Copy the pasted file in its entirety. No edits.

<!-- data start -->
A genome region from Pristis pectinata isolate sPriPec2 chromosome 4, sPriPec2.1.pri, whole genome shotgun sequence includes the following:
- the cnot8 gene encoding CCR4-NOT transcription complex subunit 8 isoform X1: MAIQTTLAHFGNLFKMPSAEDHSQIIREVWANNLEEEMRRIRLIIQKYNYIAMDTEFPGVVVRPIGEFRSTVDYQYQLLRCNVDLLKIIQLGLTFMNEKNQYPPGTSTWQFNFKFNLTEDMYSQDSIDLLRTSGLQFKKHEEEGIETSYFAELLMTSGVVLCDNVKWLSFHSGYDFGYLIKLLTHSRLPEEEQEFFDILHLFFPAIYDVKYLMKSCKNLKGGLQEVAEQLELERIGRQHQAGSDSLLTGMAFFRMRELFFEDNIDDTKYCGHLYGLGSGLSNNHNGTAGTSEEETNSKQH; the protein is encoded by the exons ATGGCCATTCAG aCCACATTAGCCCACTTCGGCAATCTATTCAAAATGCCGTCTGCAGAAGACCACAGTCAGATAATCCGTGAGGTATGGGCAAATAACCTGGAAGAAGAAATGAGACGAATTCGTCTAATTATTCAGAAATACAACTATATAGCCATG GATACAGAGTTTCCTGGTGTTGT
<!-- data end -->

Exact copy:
A genome region from Pristis pectinata isolate sPriPec2 chromosome 4, sPriPec2.1.pri, whole genome shotgun sequence includes the following:
- the cnot8 gene encoding CCR4-NOT transcription complex subunit 8 isoform X1: MAIQTTLAHFGNLFKMPSAEDHSQIIREVWANNLEEEMRRIRLIIQKYNYIAMDTEFPGVVVRPIGEFRSTVDYQYQLLRCNVDLLKIIQLGLTFMNEKNQYPPGTSTWQFNFKFNLTEDMYSQDSIDLLRTSGLQFKKHEEEGIETSYFAELLMTSGVVLCDNVKWLSFHSGYDFGYLIKLLTHSRLPEEEQEFFDILHLFFPAIYDVKYLMKSCKNLKGGLQEVAEQLELERIGRQHQAGSDSLLTGMAFFRMRELFFEDNIDDTKYCGHLYGLGSGLSNNHNGTAGTSEEETNSKQH; the protein is encoded by the exons ATGGCCATTCAG aCCACATTAGCCCACTTCGGCAATCTATTCAAAATGCCGTCTGCAGAAGACCACAGTCAGATAATCCGTGAGGTATGGGCAAATAACCTGGAAGAAGAAATGAGACGAATTCGTCTAATTATTCAGAAATACAACTATATAGCCATG GATACAGAGTTTCCTGGTGTTGT